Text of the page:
Somalia and Nigeria are biggest piracy hotspots

MORE than one-third of the piracy incidents reported worldwide in the first six months of this year took place in Somalia and Nigeria.

Out of the 114 piracy attacks reported to the International Maritime Bureau’s Piracy Reporting Centre in the first half of 2008, 24 were off the coast of Somalia and 18 offshore Nigeria.

The failed state of Somalia remained the global black spot with a spate of violent hijackings pushing out well into the main sea lane in the Gulf of Aden. Of the 24 actual and attempted Somalia attacks, 19 were in the Gulf of Aden.

“In the Gulf of Aden at least eight vessels reported being fired upon by pirates armed with rocket propelled grenade launchers and automatic weapons,” the IMB said.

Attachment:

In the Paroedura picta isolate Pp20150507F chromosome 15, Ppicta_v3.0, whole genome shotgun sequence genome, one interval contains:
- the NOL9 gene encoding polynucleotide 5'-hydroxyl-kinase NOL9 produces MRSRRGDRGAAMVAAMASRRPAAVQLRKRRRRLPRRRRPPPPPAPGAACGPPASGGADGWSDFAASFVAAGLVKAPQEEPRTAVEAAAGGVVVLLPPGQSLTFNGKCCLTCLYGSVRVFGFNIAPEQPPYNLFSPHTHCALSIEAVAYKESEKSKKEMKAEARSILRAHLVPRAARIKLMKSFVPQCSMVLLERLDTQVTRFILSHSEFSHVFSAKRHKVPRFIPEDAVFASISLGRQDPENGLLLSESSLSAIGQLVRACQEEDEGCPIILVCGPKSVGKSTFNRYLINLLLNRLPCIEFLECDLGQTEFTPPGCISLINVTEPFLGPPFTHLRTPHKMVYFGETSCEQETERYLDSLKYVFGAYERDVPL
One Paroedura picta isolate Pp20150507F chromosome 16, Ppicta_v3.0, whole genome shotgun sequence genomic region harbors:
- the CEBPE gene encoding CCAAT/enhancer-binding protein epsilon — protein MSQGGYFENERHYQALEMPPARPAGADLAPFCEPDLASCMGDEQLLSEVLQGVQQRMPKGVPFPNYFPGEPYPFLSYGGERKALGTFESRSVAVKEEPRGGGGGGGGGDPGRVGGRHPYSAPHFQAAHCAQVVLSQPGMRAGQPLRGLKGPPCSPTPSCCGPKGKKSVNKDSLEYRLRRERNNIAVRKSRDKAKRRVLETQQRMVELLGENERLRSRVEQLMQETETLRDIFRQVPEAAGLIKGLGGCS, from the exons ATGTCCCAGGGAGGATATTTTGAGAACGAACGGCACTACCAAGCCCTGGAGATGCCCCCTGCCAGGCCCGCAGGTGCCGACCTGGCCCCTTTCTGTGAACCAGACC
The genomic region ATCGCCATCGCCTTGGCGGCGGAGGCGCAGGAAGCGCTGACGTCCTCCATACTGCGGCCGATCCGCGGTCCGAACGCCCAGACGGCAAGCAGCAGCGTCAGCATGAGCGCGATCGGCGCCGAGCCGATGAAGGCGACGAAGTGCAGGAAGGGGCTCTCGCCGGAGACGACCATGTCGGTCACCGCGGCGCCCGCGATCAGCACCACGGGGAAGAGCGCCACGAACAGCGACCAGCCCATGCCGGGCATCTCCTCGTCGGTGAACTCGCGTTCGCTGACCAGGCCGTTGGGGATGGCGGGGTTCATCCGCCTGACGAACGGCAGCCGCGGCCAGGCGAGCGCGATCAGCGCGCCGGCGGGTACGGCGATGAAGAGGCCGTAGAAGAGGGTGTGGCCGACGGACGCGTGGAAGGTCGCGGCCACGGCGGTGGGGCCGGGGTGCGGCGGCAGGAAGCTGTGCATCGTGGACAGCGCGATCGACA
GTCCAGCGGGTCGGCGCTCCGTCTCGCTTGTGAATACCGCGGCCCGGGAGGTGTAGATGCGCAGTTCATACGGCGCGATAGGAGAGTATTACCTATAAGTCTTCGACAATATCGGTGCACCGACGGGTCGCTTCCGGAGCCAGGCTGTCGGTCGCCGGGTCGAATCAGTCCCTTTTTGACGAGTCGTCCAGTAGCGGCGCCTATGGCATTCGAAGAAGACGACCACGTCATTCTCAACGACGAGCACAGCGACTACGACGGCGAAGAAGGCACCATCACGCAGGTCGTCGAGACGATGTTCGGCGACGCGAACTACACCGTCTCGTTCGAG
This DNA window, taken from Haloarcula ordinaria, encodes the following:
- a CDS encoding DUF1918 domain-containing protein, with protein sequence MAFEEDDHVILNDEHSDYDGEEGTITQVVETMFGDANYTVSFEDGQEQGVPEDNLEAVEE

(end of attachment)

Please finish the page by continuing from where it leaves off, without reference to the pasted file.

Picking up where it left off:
In Nigeria there were 18 attacks largely centred on the port of Lagos.

“Lagos is becoming an increasingly dangerous port, with the number of reported attacks in the area growing from 8 in the first six months of 2007 to 12 for the corresponding period in 2008,” it said.

According to the IMB, in the first six months of 2008, 71 vessels were boarded, 12 vessels were hijacked and 11 vessels were fired upon. A total of 190 crew members were taken hostage, six kidnapped, seven killed and another seven are missing and presumed dead.

“The frequency and level of violence directed at seafarers is cause for alarm. The abduction of crew and the increasing use of automatic weapons remains unacceptable,” said Potengal Mukundan, director of the IMB.

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